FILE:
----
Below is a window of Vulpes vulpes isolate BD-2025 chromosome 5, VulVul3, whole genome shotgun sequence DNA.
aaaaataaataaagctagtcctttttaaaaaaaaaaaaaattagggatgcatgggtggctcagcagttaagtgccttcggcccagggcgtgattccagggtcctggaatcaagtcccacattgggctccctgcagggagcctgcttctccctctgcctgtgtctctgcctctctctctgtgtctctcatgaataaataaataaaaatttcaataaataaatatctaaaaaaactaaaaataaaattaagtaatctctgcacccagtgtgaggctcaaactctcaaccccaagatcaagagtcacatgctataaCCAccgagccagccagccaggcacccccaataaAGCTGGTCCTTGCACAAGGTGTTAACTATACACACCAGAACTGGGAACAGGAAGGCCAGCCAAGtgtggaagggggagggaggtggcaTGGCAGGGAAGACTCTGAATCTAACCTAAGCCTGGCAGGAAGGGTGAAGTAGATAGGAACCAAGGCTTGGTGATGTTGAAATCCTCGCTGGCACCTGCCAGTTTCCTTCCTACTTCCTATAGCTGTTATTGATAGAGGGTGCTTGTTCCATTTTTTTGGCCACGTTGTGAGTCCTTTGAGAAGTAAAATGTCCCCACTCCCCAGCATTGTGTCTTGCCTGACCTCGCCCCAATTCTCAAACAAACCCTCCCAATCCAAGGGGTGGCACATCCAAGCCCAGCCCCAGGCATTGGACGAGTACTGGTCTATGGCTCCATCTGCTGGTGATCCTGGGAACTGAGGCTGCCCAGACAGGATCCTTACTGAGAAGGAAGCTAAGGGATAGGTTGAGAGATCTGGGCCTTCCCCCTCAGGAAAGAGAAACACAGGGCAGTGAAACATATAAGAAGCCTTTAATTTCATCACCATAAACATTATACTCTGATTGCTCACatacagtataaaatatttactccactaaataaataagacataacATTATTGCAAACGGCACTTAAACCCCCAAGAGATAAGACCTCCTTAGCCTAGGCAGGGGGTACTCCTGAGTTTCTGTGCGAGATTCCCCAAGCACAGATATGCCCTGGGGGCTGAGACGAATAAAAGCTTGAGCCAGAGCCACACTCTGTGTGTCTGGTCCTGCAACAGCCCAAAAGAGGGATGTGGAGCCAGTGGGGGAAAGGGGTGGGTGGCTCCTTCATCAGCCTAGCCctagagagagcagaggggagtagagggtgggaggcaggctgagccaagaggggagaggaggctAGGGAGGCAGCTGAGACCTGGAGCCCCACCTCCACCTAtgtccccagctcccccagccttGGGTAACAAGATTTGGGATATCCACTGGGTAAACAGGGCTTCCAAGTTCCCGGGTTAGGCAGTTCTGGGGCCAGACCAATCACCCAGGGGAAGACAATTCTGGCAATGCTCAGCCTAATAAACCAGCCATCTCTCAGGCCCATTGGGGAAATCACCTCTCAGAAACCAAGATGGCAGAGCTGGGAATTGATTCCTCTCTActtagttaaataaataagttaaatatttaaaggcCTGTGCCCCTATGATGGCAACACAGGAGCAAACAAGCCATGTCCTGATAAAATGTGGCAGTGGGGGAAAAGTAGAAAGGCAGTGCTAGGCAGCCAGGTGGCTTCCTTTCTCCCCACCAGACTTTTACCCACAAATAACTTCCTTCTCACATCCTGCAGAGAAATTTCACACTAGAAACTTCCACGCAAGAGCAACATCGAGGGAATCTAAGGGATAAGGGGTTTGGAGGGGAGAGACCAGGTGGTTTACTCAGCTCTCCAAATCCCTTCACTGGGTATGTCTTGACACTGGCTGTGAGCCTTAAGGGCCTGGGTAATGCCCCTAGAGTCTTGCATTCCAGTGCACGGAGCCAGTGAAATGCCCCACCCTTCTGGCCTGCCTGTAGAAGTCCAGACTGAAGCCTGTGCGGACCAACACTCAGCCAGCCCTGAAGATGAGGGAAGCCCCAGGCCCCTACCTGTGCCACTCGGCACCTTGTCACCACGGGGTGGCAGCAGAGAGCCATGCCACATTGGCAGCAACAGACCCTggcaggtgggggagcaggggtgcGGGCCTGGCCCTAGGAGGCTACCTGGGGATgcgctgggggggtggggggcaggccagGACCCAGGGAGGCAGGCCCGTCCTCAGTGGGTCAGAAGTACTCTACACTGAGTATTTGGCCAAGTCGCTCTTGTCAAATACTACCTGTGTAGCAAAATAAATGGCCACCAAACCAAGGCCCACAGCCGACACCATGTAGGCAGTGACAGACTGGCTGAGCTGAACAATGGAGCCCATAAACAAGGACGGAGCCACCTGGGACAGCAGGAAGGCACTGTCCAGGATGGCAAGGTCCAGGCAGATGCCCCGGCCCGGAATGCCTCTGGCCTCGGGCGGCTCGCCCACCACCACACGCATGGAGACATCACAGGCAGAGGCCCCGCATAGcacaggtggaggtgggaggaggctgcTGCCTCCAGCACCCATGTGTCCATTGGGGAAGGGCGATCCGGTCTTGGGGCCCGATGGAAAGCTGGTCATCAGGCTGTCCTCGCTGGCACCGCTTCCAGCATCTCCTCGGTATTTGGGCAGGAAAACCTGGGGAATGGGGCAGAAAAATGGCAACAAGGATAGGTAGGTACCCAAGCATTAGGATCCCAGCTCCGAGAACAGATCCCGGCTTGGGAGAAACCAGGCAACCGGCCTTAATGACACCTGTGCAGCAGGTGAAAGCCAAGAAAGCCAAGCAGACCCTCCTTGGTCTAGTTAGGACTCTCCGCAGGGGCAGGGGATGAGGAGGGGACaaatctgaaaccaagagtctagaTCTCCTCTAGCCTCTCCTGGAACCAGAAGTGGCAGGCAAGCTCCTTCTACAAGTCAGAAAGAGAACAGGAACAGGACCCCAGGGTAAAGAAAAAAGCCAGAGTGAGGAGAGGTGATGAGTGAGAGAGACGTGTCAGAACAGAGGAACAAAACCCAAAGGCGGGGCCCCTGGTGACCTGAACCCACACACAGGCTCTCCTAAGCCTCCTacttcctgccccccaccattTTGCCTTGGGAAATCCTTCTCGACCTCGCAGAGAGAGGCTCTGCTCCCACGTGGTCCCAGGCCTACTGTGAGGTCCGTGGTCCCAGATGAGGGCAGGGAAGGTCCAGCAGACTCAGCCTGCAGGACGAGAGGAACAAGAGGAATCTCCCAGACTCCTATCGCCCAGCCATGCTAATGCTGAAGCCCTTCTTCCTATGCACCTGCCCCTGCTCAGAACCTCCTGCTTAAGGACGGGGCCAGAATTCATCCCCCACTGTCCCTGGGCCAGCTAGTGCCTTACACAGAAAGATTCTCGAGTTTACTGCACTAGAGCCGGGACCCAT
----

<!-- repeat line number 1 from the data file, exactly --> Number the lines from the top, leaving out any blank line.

Below is a window of Vulpes vulpes isolate BD-2025 chromosome 5, VulVul3, whole genome shotgun sequence DNA.